Another thing we know about Saleh: He believes you can't have too many edge rushers, which puts defensive end in play even though they spent big money on Carl Lawson. The names to watch are Jaelan Phillips (Miami), Azeez Ojulari (Georgia) and Zaven Collins (Tulsa). Ojulari is particularly intriguing. At 6-foot-2, 249 pounds, he might be a bit undersized to be an every-down 4-3 end, but he's twitchy and explosive.

Historical note: Only once in franchise history have the Jets made a pick at 23. It was linebacker Bob Crable in 1982. He battled injuries and lasted only six seasons.

4. False start? The offseason program (voluntary) is scheduled to begin Monday. Once again, there will be virtual meetings at the start, with no on-field drills. This will be Saleh's first opportunity to address the team as a whole, a chance to set a tone for the spring -- albeit on a laptop.

The full offseason schedule is up in the air, with the NFL and NFLPA at odds over whether it's safe to have in-person events. (The Jets, like many teams, have opted out.) If the entire offseason remains virtual, a lot of players across the league will lose workout bonuses.

But not the Jets. No one on the roster has a workout bonus, per overthecap.com (OTC). They were big on workout bonuses in past years, but the current regime has moved away from them. They're one of only five teams with no workout bonuses.

5. Cap check: The Jets have $25 million in cap space and their draft class will eat up $9.4 million, per OTC, which means they should have a carryover into 2022.

6. Holding pattern: Some folks might be wondering about free-agent cornerback Richard Sherman. Saleh is interested in reuniting with Sherman, I'm told, but that depends on a few factors. From the Jets' perspective, it could hinge on how the draft turns out. As for Sherman, he seemingly would prefer a contending team in the West. Naturally, there's always the money. In other words, there are a few bridges to cross before anything happens.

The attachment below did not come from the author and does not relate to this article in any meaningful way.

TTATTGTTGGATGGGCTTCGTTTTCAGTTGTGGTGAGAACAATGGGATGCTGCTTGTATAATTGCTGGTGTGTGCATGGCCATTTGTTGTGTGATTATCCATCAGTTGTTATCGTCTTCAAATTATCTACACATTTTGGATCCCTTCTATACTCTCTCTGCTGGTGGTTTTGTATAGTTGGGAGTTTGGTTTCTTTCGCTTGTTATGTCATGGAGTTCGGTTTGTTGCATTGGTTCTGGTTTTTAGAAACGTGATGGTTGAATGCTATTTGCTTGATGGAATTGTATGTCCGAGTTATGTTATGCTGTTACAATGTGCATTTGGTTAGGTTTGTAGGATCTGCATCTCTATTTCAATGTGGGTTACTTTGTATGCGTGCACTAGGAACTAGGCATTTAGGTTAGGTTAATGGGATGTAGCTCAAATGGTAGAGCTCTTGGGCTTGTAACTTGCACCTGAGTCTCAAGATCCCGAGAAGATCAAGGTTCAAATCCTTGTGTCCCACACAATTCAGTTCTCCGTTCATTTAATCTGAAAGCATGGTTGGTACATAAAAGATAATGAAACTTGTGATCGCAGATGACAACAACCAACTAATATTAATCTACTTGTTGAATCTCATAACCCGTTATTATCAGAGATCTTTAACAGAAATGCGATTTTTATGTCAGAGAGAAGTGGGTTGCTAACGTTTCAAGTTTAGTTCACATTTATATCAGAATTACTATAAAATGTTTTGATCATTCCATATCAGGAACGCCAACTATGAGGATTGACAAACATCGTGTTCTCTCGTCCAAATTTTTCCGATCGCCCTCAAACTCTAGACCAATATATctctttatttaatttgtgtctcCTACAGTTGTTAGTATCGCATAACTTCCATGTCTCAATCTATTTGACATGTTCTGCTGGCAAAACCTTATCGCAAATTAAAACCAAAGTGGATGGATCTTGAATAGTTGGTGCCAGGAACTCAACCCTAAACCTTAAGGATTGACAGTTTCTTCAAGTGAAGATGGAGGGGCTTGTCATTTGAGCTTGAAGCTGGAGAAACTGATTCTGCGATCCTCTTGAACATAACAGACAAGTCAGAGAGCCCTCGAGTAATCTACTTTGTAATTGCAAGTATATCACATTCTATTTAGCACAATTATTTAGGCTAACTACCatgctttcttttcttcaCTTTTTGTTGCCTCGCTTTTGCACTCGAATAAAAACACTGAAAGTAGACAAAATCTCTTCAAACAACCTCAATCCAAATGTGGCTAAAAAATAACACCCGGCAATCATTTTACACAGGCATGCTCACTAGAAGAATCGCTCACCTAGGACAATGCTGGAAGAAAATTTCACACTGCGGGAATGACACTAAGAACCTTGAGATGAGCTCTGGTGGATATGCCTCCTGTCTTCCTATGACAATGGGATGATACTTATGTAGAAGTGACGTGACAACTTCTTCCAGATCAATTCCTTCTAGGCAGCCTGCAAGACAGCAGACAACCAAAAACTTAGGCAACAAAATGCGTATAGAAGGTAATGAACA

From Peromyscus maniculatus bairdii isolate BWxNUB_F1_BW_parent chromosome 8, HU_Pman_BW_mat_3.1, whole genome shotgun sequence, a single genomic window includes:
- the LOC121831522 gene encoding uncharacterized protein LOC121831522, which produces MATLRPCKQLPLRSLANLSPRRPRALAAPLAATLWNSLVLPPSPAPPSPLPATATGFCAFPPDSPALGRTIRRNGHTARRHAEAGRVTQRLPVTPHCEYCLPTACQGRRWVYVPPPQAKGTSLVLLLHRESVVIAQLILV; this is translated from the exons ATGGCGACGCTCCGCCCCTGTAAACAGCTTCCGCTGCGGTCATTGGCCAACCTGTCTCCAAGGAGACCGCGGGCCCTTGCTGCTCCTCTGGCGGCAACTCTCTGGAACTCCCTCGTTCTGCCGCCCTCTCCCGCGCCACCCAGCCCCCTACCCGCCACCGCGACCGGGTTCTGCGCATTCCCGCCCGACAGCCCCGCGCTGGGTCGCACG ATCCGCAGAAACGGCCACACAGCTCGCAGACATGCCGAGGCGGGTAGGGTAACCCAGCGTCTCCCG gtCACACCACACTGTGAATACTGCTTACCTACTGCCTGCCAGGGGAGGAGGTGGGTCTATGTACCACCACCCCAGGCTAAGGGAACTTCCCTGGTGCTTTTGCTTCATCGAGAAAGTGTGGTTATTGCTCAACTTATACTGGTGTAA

7. Trade buzz: All quiet on the C.J. Mosley front, but it wouldn't surprise me if the linebacker's name comes up in trade speculation during the draft.

8. Delayed homecoming: Defensive end Vinny Curry was on the Jets' free-agent radar in 2020, but he wasn't ready to commit to them or anyone because of a personal tragedy. His half-brother, Gerald Glisson, a New Jersey high-school principal, died last spring because of COVID-19 complications.

"That took me out. My mindset wasn't there," said Curry, who waited until last August before re-signing with the Philadelphia Eagles. "I just had so much going on personally."

Curry, who idolized Glisson, said the virus "came out of nowhere. It was like, 'Oh, he's got COVID.' Then he went on a ventilator, a breathing machine. Then, next thing you know, he's gone."

The New Jersey native, who missed a game while on the COVID-19 list, wound up having a solid finish for the Eagles, parlaying that into a one-year contract with the Jets. Douglas, a former Eagles executive, finally got his man.

9. Slot machines: Julian Edelman's retirement triggered memories of former Jets star Wayne Chrebet, whom Edelman considered "The Godfather" of slot receivers.

Edelman was feted for his competitiveness and drive, which carried him from seventh-round pick to Super Bowl MVP. Chrebet never made it to a Super Bowl, but his story was no less dramatic. Heck, he wasn't even drafted. You might be surprised to see their regular-season numbers aren't that much different.

Receptions: Edelman 620, Chrebet 580.

Receiving yards: Chrebet 7,365, Edelman 6,822.

Touchdowns: Chrebet 41, Edelman 36.

10. The last word: "I felt like I was well on my way to being in the upper-echelon class of defensive tackles. Obviously, the injuries struck, but I'm very confident in my ability to get back to doing all those things and being a special player." -- recently-signed Sheldon Rankins, formerly of the New Orleans Saints.